Thursday, October 24, 2013

DON'T BRING YOUR OWN DISASTER #kot #Kenya #BYOD

Many offices now allow workers to bring their own smartphones and tablets to work – a practice that has been described as “bring your own disaster” by IT wags for decades.

Mixing the private and the professional CAN certainly bring disaster – especially when experts from security trade body ISACA estimate that 30-40% of BYOD devices are brought in “under the radar”.

Workers also tend to resist simple, sensible steps such as having devices inspected – and commit far more basic errors such as failing to lock devices.“The phenomenon of organizations allowing or encouraging their employees to use their own computing devices for work–known as Bring Your Own Device, or BYOD–is now widespread in many countries, (Kenya not an exception), bringing with it some serious risks to companys' networks and data.” ESET Senior Security Researcher Stephen Cobb

Disasters, of course, can and DO happen – however, here are a few tips that can help you avoid being the guy who brings his own.


Lock your device – or risk your manager hating you forever
Many companies hand out smart devices for workers to access corporate emails – but many workers ignore the most basic step of all, putting a lock on the device. This means if a work phone is lost, sensitive data can be gone too. 

Don’t share your work laptop
Many work laptops come with protection built in – but the best protection in the world isn’t going to save you if your device ends up in the hands of someone who doesn’t care about your job or your data. Your family (probably) aren’t spies for another company – but even your family can take risks, such as downloading “hacked” games to play, or opening malicious Facebook links. Such could compromise data and get you in trouble at work.

Think hard about what websites you visit on your work machine
There are two good reasons for this – 1.People in your workplace may well be able to see exactly what you are doing – and 2. “risky” behaviour, such as downloading peer-to-peer or “free” software, can put your machine at increased risk of malware. In a detailed blog post on the subject,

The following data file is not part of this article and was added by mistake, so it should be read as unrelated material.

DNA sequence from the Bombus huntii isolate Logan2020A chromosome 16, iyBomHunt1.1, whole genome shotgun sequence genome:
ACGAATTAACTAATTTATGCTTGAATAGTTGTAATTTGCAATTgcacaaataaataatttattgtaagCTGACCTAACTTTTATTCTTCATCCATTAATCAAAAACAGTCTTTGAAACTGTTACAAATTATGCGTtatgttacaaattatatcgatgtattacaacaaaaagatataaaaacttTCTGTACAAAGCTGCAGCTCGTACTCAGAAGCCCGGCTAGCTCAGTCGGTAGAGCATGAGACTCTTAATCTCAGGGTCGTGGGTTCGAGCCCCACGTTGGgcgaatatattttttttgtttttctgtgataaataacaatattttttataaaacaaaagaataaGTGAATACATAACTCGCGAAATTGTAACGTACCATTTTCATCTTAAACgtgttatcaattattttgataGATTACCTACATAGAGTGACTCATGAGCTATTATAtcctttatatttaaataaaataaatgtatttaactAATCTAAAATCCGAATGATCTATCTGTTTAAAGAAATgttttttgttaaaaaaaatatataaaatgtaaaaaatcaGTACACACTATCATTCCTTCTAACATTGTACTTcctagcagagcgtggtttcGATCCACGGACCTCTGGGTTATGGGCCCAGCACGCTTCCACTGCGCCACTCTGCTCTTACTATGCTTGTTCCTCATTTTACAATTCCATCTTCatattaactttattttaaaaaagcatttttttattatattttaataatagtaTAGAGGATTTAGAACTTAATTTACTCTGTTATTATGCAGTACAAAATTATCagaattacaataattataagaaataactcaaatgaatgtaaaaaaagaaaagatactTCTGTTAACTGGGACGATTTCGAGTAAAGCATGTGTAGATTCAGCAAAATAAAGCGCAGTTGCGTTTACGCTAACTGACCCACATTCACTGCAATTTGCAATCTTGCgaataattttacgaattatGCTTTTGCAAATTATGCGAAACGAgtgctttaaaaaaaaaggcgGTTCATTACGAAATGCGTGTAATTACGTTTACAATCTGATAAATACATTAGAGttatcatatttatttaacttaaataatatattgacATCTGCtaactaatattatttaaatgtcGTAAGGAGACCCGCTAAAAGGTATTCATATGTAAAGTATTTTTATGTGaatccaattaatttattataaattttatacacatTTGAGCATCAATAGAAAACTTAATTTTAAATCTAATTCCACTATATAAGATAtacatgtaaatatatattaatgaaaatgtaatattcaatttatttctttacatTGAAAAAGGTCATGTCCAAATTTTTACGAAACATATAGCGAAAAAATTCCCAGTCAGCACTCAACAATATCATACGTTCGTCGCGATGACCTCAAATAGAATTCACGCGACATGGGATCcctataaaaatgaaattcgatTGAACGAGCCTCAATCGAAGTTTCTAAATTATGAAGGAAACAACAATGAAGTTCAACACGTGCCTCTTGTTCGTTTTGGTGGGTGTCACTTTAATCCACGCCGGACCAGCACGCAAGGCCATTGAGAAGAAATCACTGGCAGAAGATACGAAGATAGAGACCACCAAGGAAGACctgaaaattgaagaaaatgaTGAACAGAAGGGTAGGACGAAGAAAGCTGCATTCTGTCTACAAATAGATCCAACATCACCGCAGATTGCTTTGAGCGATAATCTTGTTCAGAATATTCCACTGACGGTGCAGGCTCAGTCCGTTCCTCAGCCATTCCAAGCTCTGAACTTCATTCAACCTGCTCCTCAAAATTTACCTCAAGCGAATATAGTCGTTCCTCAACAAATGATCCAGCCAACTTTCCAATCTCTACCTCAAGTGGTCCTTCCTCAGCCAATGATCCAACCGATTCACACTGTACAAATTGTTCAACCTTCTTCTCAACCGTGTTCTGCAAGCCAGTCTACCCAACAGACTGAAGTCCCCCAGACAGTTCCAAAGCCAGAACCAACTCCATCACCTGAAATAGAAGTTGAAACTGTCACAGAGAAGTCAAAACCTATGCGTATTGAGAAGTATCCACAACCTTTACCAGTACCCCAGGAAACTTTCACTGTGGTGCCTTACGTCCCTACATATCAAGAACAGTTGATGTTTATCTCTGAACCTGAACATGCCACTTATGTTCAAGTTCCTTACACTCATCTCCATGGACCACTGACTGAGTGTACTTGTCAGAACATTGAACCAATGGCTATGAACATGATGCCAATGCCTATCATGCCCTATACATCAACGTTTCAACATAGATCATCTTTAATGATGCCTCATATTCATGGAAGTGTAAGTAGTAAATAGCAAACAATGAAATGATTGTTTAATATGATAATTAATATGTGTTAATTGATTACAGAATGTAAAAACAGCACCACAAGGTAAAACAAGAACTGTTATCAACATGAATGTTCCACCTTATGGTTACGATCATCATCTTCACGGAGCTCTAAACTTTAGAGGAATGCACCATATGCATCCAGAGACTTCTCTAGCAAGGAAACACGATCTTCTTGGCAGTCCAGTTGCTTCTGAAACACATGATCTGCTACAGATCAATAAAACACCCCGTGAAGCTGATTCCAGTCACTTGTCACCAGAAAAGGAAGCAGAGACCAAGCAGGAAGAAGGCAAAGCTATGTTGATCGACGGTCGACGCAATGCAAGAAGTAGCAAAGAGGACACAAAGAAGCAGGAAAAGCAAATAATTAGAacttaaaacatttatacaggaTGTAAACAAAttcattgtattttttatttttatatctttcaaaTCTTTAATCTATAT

Don’t take home that file marked “Top Secret”
It’s unlikely that your employer does keep its secrets in beige folders stamped “Top Secret”, but you should think carefully about what files belong on your mobile device, and which ones don’t. If it’s embargoed data, or financially sensitive data, it probably doesn’t belong on your smartphone. Big data leaks caused by careless workers make the news – and you don’t want your face to be on the reports.

Encryption isn’t just for James Bond
Encrypting data sounds intimidating for many computer users – but it really isn’t a “James Bond” technology. If you’ve got sensitive data on your device, encrypt it. Our in-depth advice on Android security explains how to encrypt data on Android smartphones and tablets. Both Mac and Windows offer built-in ways to encrypt files or folders, and other apps offer similar services. Keep on encrypting – I also think now is a good time to revisit your current use of encryption. What data are you encrypting? What data should you be encrypting? And how strong does that encryption need to be?

For anyone thinking that BYOD is a problem for the (near) future rather than right now, here is your wake-up call: the future is already here, including all the attendant risks. It is almost impossible to prevent people from bringing all kinds of devices into the workplace.

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